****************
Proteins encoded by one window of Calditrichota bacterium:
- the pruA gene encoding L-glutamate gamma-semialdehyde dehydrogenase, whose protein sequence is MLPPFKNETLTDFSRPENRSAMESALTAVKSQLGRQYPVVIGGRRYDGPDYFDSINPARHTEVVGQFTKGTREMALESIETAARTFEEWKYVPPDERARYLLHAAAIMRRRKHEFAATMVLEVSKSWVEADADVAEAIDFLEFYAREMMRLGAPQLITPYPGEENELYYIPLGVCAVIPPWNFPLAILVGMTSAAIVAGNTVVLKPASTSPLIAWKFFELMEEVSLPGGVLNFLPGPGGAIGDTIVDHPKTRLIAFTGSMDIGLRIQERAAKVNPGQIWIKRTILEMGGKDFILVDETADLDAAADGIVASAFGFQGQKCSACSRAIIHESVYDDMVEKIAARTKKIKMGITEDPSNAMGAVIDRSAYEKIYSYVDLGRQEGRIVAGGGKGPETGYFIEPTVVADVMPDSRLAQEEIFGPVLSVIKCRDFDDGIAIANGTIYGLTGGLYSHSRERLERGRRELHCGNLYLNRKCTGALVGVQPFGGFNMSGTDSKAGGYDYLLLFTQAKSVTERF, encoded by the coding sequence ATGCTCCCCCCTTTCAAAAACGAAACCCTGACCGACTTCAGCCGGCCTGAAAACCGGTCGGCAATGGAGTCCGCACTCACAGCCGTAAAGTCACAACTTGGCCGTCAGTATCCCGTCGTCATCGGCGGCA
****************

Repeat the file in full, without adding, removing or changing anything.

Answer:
Proteins encoded by one window of Calditrichota bacterium:
- the pruA gene encoding L-glutamate gamma-semialdehyde dehydrogenase, whose protein sequence is MLPPFKNETLTDFSRPENRSAMESALTAVKSQLGRQYPVVIGGRRYDGPDYFDSINPARHTEVVGQFTKGTREMALESIETAARTFEEWKYVPPDERARYLLHAAAIMRRRKHEFAATMVLEVSKSWVEADADVAEAIDFLEFYAREMMRLGAPQLITPYPGEENELYYIPLGVCAVIPPWNFPLAILVGMTSAAIVAGNTVVLKPASTSPLIAWKFFELMEEVSLPGGVLNFLPGPGGAIGDTIVDHPKTRLIAFTGSMDIGLRIQERAAKVNPGQIWIKRTILEMGGKDFILVDETADLDAAADGIVASAFGFQGQKCSACSRAIIHESVYDDMVEKIAARTKKIKMGITEDPSNAMGAVIDRSAYEKIYSYVDLGRQEGRIVAGGGKGPETGYFIEPTVVADVMPDSRLAQEEIFGPVLSVIKCRDFDDGIAIANGTIYGLTGGLYSHSRERLERGRRELHCGNLYLNRKCTGALVGVQPFGGFNMSGTDSKAGGYDYLLLFTQAKSVTERF, encoded by the coding sequence ATGCTCCCCCCTTTCAAAAACGAAACCCTGACCGACTTCAGCCGGCCTGAAAACCGGTCGGCAATGGAGTCCGCACTCACAGCCGTAAAGTCACAACTTGGCCGTCAGTATCCCGTCGTCATCGGCGGCA